Thursday, September 3, 2015
Today there is sunshine outside. Through my window I can see it golden on the big gray trunk of an old pine tree and on part of the crepe myrtle tree bearing bright purple flowers in my backyard. The rest of the crepe myrtle tree is stuck in the shadow of a wall where its colors are of a more sober shade. A piece of blue sky shows above the wooden fence. The view, modest as it is, unfailingly steers my thoughts to a more cheerful direction.
I also remember the bedroom windows in my past. One was upstairs, looking right at a maple tree which was green in summer, golden and red in fall, and gray bare in winter. I used to wake up to the sight of that maple tree and the chirping sound of birds which penetrated even the window glass. I was going through a rough time then, but it was good to have that window to start a new day.
There was another upstairs window that looked down upon a young cherry tree in my front yard. It was spectacular in spring when it was blossoming in full pink with red robins flitting back and forth, but I loved it best when it started to show tiny buds that signaled the end of a dull winter. It was comforting to see hope started with such modesty before growing into such splendor.
In my life there were also dreary windows, which offered nothing more than the view of a bleak wall, stained with traces of rain and dust accumulated over years of neglect. Even in the brightest of days they only let in a weak, pallid sort of light, begrudgingly given to the unfortunate occupant of the room. No help to the downtrodden spirit really.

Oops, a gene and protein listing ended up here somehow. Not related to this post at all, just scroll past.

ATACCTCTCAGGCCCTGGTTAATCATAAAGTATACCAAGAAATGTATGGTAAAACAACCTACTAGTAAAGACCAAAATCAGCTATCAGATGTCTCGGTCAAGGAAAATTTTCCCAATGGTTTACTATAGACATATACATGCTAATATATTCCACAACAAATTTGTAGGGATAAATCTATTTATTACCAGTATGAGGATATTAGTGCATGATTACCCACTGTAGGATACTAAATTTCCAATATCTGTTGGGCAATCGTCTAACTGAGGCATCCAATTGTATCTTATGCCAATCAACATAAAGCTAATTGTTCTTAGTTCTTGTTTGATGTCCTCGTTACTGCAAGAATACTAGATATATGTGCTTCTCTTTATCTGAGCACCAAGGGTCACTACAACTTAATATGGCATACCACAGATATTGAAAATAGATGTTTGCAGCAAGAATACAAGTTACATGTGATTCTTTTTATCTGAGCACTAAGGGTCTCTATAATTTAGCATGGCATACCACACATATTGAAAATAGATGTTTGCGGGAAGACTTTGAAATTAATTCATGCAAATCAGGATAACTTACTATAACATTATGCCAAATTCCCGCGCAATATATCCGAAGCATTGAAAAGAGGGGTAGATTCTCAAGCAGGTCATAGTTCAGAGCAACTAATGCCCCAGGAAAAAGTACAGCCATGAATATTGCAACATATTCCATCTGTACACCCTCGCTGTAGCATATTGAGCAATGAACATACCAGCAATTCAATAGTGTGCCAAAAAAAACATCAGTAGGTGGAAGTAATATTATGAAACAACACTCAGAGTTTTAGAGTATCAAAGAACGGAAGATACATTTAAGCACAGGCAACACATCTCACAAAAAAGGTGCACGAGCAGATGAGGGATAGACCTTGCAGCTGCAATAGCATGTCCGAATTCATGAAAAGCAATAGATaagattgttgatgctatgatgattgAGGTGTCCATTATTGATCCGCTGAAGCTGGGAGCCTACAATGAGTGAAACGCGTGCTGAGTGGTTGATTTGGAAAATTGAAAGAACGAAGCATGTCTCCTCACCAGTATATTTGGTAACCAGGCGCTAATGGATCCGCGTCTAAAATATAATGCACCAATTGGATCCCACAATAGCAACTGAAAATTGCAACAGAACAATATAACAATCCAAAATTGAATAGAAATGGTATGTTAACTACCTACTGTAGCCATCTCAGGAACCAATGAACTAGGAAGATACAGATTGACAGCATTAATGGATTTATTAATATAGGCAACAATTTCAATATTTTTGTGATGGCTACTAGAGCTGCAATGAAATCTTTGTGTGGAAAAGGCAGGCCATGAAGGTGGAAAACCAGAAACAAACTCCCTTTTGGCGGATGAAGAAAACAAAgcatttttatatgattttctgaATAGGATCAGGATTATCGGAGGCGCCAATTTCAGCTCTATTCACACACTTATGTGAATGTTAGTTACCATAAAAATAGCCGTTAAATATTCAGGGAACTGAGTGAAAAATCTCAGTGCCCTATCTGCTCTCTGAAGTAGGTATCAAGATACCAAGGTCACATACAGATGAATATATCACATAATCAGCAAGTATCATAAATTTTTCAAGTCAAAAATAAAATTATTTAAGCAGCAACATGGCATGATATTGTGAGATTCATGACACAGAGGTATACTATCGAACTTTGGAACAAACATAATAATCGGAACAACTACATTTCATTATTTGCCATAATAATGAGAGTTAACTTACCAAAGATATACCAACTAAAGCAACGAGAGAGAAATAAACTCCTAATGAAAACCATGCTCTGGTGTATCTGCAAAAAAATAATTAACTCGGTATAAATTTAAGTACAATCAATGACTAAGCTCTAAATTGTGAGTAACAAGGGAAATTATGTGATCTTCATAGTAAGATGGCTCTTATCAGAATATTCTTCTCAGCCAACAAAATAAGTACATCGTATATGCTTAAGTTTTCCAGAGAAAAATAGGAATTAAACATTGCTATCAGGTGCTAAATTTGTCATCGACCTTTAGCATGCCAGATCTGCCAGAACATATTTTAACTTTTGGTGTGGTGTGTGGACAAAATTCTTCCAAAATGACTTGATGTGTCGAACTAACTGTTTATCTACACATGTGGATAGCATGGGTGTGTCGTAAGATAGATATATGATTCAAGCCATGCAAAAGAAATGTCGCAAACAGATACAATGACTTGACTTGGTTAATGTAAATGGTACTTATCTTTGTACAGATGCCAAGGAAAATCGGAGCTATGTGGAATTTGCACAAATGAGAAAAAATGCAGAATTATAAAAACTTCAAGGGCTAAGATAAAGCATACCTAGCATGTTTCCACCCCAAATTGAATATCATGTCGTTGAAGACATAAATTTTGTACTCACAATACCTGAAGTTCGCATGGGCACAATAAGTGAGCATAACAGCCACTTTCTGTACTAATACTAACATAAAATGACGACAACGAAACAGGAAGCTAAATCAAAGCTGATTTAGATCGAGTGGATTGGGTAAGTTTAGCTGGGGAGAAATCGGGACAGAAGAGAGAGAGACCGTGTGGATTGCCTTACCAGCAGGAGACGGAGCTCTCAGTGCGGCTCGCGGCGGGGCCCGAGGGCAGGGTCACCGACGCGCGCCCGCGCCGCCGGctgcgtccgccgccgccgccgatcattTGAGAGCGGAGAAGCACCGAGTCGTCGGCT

There are windows that I never had, those seen in some impressionist paintings with boxes filled with bright red geraniums overlooking an old, narrow, cobbled street. It must be nice sitting there in the morning, a cup of coffee in hand and the aroma of freshly baked pastries wafting in the air.
My favorite window was one that opened to the front yard of my old home, where my mother planted red roses, purple and coral gladiolas, white marguerite daisies, and a variety of pansies. I used to sit there, watching birds and butterflies play among the flowers and plants, or sometimes the rain coming down pitter-pattering on the shuddering leaves. It was so peaceful I would stay there for hours, the open book in my hand still unread.
Soon I will have that window again, I promise myself. My mother will not be there to plant her flowers anymore, but I will be watching my little girl playing on the lawn. Her little hands will touch the first flowers in her life; and her guileless smile will brighten up my many days to come.